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ESPN Gives Lions Grade Of C- For Offseason Moves's Matt Williamson handed out grades to NFC teams on Tuesday for what they've done this offseason. The basis for the grades is simple: "Is each team better or worse than it was at the end of the 2011 season?"

I was pretty interested to see what Williamson gave the Detroit Lions simply because it's been a rather uneventful offseason in terms of roster moves. The Lions focused on re-signing their own guys instead of trying to make a splash on the free agent market, and as a result, there weren't many headline-grabbing moves made by the Lions. They were more concerned with keeping their core of players intact and improving via the draft.

Amazingly, Williamson gave the Lions a C- for their offseason. He says that the Lions "didn't make great strides forward this offseason," which I don't buy. Were they active in free agency? No, but they did do an excellent job of turning a small amount of cap space into new deals for Calvin Johnson, Stephen Tulloch, Jeff Backus, Shaun Hill and several other of their own free agents. They also had enough room to franchise Cliff Avril, and in general they were able to bring back a lot of important pieces on both sides of the ball.

I mean, if you want to just look at what the Lions did on the open market, I suppose you're not going to be all that impressed. Just take a look at what ESPN thinks the Lions' key free agent additions and losses were this offseason:

Key FA additions: S Sean Jones, CB Jacob Lacey, WR Jarett Dillard

Key FA losses: CB Eric Wright, QB Drew Stanton

This just shows how uneventful the offseason was for the Lions in terms of free agency. Their "key" additions were a safety who might compete for a starting job, a cornerback who should be in the rotation and a wide receiver who may not even make the team. On the losses side, Wright is a legitimate one to list, but I hardly think having a third-string QB leave is a "key" loss.

What this shows is that free agency didn't really have a huge effect on the roster. The most notable thing was the Lions losing Wright, and even then, it's not like they were going to give him the ridiculous deal that the Tampa Bay Buccaneers did. The Lions aren't better off without him right now, but in the long term I'm fine with them not overpaying him.

Anyway, let's go back to the original question Williamson presented for his criteria on the grades: Are the Lions better or worse than they were at the end of last season? In general, the roster hasn't changed much. However, I have a tough time believing the Lions are worse off than they were at the end of last season. They only lost a few guys, and they made up for that by adding a lot of talent via the draft. There is now more depth on the offensive line, at wide receiver and at linebacker thanks to the draft. Also, at cornerback the Lions have added several new faces who could improve the position. There are question marks for sure, but is the Lions' secondary really going to be that much worse without Wright? I don't think so.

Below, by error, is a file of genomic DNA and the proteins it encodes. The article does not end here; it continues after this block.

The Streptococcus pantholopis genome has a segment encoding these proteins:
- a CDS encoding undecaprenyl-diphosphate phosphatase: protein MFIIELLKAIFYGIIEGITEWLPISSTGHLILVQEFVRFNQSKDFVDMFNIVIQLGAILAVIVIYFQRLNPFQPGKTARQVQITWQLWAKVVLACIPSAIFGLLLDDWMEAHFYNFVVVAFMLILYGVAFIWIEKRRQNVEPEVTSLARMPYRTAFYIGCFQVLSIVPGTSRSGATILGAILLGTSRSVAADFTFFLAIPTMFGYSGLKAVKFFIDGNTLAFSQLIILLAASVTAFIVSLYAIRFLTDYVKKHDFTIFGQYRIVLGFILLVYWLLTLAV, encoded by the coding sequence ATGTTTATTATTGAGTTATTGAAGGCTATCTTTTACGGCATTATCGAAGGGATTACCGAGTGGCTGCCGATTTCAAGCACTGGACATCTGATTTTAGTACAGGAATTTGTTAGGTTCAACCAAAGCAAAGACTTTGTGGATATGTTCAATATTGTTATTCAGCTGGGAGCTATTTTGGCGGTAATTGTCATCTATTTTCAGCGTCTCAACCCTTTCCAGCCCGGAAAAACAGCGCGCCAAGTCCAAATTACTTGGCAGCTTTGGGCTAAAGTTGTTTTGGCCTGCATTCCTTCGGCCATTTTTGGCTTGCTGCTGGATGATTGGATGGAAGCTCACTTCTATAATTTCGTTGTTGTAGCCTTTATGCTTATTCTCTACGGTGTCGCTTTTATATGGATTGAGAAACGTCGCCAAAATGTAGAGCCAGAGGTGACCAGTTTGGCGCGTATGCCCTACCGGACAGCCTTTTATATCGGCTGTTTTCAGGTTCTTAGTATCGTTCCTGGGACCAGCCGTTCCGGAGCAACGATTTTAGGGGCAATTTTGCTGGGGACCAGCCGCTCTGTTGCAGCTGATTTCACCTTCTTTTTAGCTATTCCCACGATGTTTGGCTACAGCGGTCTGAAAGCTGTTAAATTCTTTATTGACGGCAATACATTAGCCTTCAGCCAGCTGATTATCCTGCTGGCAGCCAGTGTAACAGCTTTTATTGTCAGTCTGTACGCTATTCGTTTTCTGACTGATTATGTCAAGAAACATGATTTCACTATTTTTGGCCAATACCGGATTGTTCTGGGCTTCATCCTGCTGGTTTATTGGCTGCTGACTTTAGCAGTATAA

Beyond the draft, the Lions have also added some injured players from last season into the mix. Mikel Leshoure, for example, should be a contributor in 2012 after his suspension, and the Lions didn't even have Jahvid Best at the end of last season. Assuming he returns as well, the Lions will be getting two talented guys back at running back that they didn't have at the end of last season. You can also throw in a healthy Nick Fairley at defensive tackle (once he's eligible to play, assuming he is also suspended).

I get that the Lions didn't do much outside of re-signing their own guys, but that was by design. I would have liked to see Martin Mayhew be a little more active, but given the restraints of the salary cap and the fact that he felt comfortable with the core of the roster, there wasn't a need to go crazy on the open market. Mayhew was able to bring back several starters and add a lot of talent via the draft, and he should get some other guys back from injuries. Do you still want to tell me the Lions are worse off than when they were knocked out of the playoffs last season?

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After winning their first NFC North title in 30 years, the Lions have unfinished business this offseason. Stay updated with Jeremy Reisman through Pride of Detroit Direct, our newsletter offering up exclusive analysis. Sign up with NFCNORTH30 to get 30% off after your free trial.